I watched Cybernatural on my laptop, alone in Fantasia Fest's screening library yesterday, and found myself instantly gripped, dragged into the world on my monitor. I'm confident the film, from director Levan Gabriadze and writer Nelson Greaves, would still work on the big screen or a television, because it's a tightly written narrative with great performances and a terrific sense of urgency, outside of the really clever execution. But man, on the tiny confines of my laptop screen, alone in an unfamiliar room with earphones drowning out all other noise - damned if that execution wasn't effective.
Blaire (Shelley Hennig) and her boyfriend Mitch (Moses Jacob Storm) are having a flirty Skype session when Blaire gets a Facebook message from a friend. The trouble? That friend, Laura Barnes, killed herself a year ago after someone in their friend group posted an embarrassing video of her. Soon Blaire and Mitch have invited their friends Ken (Jacob Wysocki), Adam (William Peltz), Val (Courtney Halverson) and Jess (Renee Olstead) to join the chat so they can all figure out what's going on. But there's a seventh, anonymous person hovering in their chat, someone who knows things he or she couldn't possibly know, and who's doing things he or she should never be able to do.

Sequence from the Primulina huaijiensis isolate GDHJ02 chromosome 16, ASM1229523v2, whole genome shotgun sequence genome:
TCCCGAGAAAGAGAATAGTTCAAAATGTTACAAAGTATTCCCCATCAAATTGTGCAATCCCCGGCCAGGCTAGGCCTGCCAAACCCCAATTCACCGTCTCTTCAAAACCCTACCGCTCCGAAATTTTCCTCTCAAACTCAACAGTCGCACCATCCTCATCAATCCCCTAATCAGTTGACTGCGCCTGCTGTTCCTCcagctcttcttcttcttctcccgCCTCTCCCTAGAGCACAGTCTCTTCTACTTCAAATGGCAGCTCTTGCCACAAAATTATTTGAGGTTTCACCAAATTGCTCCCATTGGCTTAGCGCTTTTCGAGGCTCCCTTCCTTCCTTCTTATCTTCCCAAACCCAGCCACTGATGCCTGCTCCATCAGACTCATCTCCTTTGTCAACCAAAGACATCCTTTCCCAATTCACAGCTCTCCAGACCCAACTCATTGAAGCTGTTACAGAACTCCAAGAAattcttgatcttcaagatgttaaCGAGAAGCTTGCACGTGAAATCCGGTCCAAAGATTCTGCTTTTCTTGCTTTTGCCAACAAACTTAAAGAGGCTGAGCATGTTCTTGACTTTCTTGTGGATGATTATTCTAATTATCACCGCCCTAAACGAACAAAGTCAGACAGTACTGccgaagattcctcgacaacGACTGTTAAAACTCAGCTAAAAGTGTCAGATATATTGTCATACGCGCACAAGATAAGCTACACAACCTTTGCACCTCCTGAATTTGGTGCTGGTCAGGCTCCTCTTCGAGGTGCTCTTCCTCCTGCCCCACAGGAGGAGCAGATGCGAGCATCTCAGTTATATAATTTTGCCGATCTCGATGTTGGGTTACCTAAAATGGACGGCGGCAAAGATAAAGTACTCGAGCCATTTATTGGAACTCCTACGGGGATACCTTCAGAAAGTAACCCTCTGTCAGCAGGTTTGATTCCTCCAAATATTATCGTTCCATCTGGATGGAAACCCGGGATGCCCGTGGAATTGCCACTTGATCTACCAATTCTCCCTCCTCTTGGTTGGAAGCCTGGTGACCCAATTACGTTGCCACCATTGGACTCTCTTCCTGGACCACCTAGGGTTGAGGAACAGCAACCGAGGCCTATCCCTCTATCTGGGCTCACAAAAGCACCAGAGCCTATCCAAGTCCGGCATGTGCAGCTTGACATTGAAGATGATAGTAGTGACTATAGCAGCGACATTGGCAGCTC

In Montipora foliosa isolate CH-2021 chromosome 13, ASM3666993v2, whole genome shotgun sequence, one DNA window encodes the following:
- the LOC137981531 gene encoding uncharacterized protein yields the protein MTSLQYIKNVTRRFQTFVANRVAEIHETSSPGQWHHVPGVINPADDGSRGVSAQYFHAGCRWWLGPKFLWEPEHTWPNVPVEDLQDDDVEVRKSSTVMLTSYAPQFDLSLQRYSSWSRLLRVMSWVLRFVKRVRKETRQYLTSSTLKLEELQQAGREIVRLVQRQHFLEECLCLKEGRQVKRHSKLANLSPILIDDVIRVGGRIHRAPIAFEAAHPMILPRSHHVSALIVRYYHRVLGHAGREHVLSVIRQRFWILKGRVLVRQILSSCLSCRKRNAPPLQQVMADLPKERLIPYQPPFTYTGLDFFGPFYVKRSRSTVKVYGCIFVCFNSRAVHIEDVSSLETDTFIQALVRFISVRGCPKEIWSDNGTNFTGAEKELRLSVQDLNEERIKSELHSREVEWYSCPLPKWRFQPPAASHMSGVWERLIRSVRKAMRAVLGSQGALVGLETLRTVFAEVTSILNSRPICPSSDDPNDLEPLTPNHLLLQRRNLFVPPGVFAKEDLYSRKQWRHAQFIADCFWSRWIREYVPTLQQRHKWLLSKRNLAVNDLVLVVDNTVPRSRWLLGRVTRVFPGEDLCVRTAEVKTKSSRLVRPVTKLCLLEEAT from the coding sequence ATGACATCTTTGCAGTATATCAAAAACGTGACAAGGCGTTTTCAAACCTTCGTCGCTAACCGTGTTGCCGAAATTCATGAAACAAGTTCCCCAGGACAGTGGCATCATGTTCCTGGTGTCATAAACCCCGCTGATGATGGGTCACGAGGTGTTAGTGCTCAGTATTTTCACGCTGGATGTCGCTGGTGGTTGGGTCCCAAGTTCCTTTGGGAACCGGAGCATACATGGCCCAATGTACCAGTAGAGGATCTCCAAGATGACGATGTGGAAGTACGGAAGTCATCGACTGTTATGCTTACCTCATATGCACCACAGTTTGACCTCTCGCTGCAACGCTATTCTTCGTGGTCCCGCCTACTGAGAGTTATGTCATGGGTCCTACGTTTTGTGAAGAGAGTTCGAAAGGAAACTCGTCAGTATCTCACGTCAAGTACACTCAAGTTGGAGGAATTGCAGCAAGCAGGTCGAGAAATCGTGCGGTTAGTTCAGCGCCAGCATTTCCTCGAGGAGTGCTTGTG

The entirety of the film takes place on Blaire's computer monitor, mainly in the borders of her Skype session with quick detours to her desktop, Facebook, Spotify and Google. I know. That sounds annoying, right? But, somehow, miraculously, it isn't. This is partly because it's all so authentic: Blaire does precisely what you or I would do on our laptops as these sinister events unfold. She tries the same things we would try - blocking Laura's Facebook page, for instance - and she does them the same way we would, with the quick surety born of habit. Her browser history (Forever 21, Free People, MTV's Teen Wolf, Jezebel, Instagram) is just right for a teenage girl in 2014. This is a movie for savvy Internet kids, and it feels savvy itself. Unlike so many other movies that make this attempt and feel ancient, Cybernatural feels current.
But outside of that, and far more importantly, Cybernatural works because of these characters. The actors, every one of them - and especially Hennig, our lead - are fantastic. They're so natural and convincing as teenagers and friends. And when the scares start to ramp up - and they really, really do - they're convincing as terrified, guilty kids, as well. The film is a drum-tight 82 minutes, and the stakes go out of control pretty quickly as their unknown adversary forces them to reveal their darkest secrets.
There's a message here about cyberbullying, one that I hope makes a difference to the kids who will watch this movie and recognize themselves in it. Once we see the video that caused Laura to kill herself, it's bleak and mortifying. But of course we learn that Laura was her own sort of bully when she was alive. As Cybernatural unravels, we discover that these kids, who seem like such good, easy friends when the film begins, have done truly awful things to one another. They're not bad people; they're just teenagers. And teenagers are terrifying.